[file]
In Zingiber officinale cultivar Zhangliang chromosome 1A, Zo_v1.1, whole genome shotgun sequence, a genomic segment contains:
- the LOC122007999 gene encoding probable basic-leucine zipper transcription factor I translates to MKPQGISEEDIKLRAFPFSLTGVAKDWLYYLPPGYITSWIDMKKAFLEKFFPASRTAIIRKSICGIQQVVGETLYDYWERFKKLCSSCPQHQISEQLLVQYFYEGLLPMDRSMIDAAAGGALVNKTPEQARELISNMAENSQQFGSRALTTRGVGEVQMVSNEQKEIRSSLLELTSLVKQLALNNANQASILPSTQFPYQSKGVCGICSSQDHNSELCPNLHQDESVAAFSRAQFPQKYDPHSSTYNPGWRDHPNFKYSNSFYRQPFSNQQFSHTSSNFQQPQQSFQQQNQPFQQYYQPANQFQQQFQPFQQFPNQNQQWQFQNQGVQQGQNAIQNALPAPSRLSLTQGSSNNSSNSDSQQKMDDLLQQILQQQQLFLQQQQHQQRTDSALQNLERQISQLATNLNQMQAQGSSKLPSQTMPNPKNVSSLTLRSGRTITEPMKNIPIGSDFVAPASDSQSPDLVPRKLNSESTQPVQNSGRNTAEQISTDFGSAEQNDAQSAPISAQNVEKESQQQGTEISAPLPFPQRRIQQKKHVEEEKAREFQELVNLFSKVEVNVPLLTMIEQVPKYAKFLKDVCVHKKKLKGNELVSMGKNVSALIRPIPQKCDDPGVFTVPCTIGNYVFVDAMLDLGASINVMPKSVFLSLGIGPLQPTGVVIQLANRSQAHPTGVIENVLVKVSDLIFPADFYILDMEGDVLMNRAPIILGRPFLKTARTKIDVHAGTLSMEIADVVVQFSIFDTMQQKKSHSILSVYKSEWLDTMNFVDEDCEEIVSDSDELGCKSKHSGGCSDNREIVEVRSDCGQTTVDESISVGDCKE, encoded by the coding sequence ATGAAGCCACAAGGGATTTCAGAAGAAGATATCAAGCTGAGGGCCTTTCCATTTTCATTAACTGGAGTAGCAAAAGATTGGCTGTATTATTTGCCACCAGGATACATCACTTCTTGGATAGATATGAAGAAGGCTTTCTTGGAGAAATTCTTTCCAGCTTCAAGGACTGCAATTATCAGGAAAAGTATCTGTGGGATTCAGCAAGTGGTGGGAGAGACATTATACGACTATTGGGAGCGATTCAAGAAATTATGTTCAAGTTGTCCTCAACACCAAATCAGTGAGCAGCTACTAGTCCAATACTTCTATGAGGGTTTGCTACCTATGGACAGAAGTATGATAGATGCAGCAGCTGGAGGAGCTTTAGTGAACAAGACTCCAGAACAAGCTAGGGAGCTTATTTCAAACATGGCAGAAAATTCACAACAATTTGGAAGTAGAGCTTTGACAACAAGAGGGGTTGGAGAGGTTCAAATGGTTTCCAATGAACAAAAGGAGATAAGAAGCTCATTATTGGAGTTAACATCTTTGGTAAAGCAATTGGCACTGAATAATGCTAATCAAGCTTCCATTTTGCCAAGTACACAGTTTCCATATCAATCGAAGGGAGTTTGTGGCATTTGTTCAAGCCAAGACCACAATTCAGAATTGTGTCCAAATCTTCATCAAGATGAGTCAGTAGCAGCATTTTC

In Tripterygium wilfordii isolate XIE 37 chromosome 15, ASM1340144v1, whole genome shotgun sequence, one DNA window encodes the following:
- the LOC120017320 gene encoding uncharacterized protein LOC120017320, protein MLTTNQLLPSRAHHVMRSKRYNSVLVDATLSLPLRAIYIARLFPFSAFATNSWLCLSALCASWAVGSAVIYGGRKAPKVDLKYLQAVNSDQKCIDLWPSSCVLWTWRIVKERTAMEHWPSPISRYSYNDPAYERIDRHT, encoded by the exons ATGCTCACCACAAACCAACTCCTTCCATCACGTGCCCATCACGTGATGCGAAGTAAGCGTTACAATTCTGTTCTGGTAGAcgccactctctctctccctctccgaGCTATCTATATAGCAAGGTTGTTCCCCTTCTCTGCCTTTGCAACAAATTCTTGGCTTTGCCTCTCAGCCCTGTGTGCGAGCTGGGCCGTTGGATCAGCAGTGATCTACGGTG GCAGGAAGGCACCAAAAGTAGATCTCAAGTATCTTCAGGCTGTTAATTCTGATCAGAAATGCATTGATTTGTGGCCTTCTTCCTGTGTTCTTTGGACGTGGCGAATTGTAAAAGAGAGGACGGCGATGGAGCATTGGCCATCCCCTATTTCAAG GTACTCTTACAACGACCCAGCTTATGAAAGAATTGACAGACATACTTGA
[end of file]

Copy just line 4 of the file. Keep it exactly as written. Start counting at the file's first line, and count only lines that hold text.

- the LOC120017320 gene encoding uncharacterized protein LOC120017320, protein MLTTNQLLPSRAHHVMRSKRYNSVLVDATLSLPLRAIYIARLFPFSAFATNSWLCLSALCASWAVGSAVIYGGRKAPKVDLKYLQAVNSDQKCIDLWPSSCVLWTWRIVKERTAMEHWPSPISRYSYNDPAYERIDRHT, encoded by the exons ATGCTCACCACAAACCAACTCCTTCCATCACGTGCCCATCACGTGATGCGAAGTAAGCGTTACAATTCTGTTCTGGTAGAcgccactctctctctccctctccgaGCTATCTATATAGCAAGGTTGTTCCCCTTCTCTGCCTTTGCAACAAATTCTTGGCTTTGCCTCTCAGCCCTGTGTGCGAGCTGGGCCGTTGGATCAGCAGTGATCTACGGTG GCAGGAAGGCACCAAAAGTAGATCTCAAGTATCTTCAGGCTGTTAATTCTGATCAGAAATGCATTGATTTGTGGCCTTCTTCCTGTGTTCTTTGGACGTGGCGAATTGTAAAAGAGAGGACGGCGATGGAGCATTGGCCATCCCCTATTTCAAG GTACTCTTACAACGACCCAGCTTATGAAAGAATTGACAGACATACTTGA